AMD has announced another series of Ryzen CPUs. Of course, we all know that by now. But to summarise it anyway: AMD seems to have improved by a fair amount once again, and this time it seems like Intel’s last stronghold — gaming, is in danger of coming right into AMD’s hands as well. There are many reasons for this happening, and there are many consequences or outcomes that Intel can make happen after this.
When Intel had the crown (of everything)
AMD introduced Ryzen after it had been away from that part of the market for years, close to total obscurity, and having nothing to compete with Intel’s best. They were kept afloat by their work on the PlayStation 4 and Xbox One consoles’ processing units (they custom-made both of them), helped in small part by the less disheartening sales of their lower-end APUs which were still appealing to entry-level buyers. Their Bulldozer architecture was not successful in securing any market share and struggled as well. And at that time, the period of early 2010s to 2017, Intel had monopolistic control over the higher-end market space.
Intel had the right hardware for servers, for gaming enthusiasts and for workstation-class machines as well. Their tick-tock cadence was on point too, it let them make advances in architecture and fabrication technology in lock-step. This aided them in being several paces ahead of their competition in AMD. They even tried competing against ARM by making low-power x86 CPUs intended to be used in mobile devices like tablet PCs and potentially smartphones, although they saw minimal success there. Nonetheless, Intel had made AMD look like a badly-managed, on-its-way-out company in their industry, and they were making their CPU brands some of the most solid ones out there at the same time.
At their zenith, Intel was determining the pace of the market: They chose what features would be made available at what pricing and the buyer had to make their peace with it because they were after all a monopoly at this point. And it can be reasonably argued that because of that, Intel had grown complacent enough to stagnate the market. Not bringing down features from the higher end to the midrange (thread counts, for example), making their consumer-grade CPUs more capable of workloads getting more and more prominent (like video editing and game streaming).
Intel Could Get Away With Anything Back Then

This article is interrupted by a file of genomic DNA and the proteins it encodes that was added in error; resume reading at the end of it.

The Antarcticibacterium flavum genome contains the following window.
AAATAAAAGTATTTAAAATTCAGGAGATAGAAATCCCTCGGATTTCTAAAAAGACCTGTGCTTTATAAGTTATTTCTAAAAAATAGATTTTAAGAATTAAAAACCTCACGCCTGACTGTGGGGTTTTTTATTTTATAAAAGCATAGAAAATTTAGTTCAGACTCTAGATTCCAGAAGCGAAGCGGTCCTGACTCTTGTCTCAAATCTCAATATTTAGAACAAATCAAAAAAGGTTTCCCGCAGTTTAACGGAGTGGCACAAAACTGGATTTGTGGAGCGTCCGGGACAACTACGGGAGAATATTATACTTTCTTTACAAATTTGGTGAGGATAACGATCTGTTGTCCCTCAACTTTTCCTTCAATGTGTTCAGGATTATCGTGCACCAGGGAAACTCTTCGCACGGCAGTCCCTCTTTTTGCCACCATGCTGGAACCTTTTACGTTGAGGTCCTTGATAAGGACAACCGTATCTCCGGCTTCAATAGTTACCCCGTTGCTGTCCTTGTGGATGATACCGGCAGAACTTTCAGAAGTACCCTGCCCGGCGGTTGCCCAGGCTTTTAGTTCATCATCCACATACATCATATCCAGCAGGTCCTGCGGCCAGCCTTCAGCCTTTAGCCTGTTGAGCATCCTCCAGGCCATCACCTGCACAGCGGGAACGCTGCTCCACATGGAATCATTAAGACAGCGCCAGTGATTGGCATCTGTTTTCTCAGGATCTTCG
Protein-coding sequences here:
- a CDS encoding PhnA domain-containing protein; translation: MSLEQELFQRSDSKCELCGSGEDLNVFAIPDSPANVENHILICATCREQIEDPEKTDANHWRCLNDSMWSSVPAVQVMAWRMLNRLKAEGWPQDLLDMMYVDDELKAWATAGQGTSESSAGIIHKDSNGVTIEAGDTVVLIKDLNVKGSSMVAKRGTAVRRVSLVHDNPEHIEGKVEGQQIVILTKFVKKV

An example of this stagnation is easy to be seen in core counts. Intel divided their consumer-grade CPU lineup into three categories (i3-i7) and added the “Extreme” moniker to their prosumer (higher-end consumer/professional usage) i7 chips, which ran on a more expensive platform and cost up to nearly double of what the best standard i7 would be priced at. From the first-generation “Westmere” i7 Extreme Edition from 2011 right to 2016’s “Broadwell-E” i7 Extreme Edition, Intel increased the core counts from 6 to 8 cores. That was it. If you wanted more, the usual route would be to buy even more expensive hardware, go to the Intel Xeon platform and use those CPUs, riddled with compatibility issues with other hardware because they were meant for enterprise deployments.
This was Intel deliberately forcing its prosumers to go with an even more expensive CPU despite having the capability to bring those necessary features to cheaper products. When AMD announced Ryzen and Ryzen Threadripper with a much higher core count for a much lower price over Intel, they jumped and released the Skylake-X i9 CPUs in response, not long after the fact. Not just that, even the lowest-end i3’s and i5’s got a core count bump when later in 2017 the Coffee Lake CPUs came out.
AMD’s comeback did exactly what a competitive player in the market would do: it brought down costs for the consumer. With an alternative eating away at Intel’s market share now, they were forced to bring everything they attempted to hold back in the years before. Now Intel was a competitor, but they were not at a disadvantage at all, at least as face value: They were (and still are) several times the size of AMD in market value and have an impressively diverse product and service portfolio. And to affect their CPU sales more directly: They have the quality assurance and the mind space of the buyer already. Like how we would colloquially refer to CPUs just by their Intel branding (i3/i5/i7). Personally, it still is hard to explain to someone that my work laptop has a Ryzen 5 instead of an Intel i5 or similar. That was how impactful Intel’s branding and reach was for the past decade.
Competition is on the menu for Intel, finally
So as a competitor to AMD, how did Intel fare?
An honest answer would be valiantly, but not adequately. Their problems with moving to a smaller process node came to be their undoing, forcing them back on the same 14 nanometre process year after year, and AMD was given the opportunity to incrementally improve their products with each passing year and generation and creep into Intel’s market share in both consumer and enterprise spaces. And rightfully so, because AMD was offering a consistently superior value with their product stack each year that kept on evolving with each new series of CPUs, while Intel had some specific uses for their CPUs they were aggressive to advertise and market to keep their stranglehold on the market.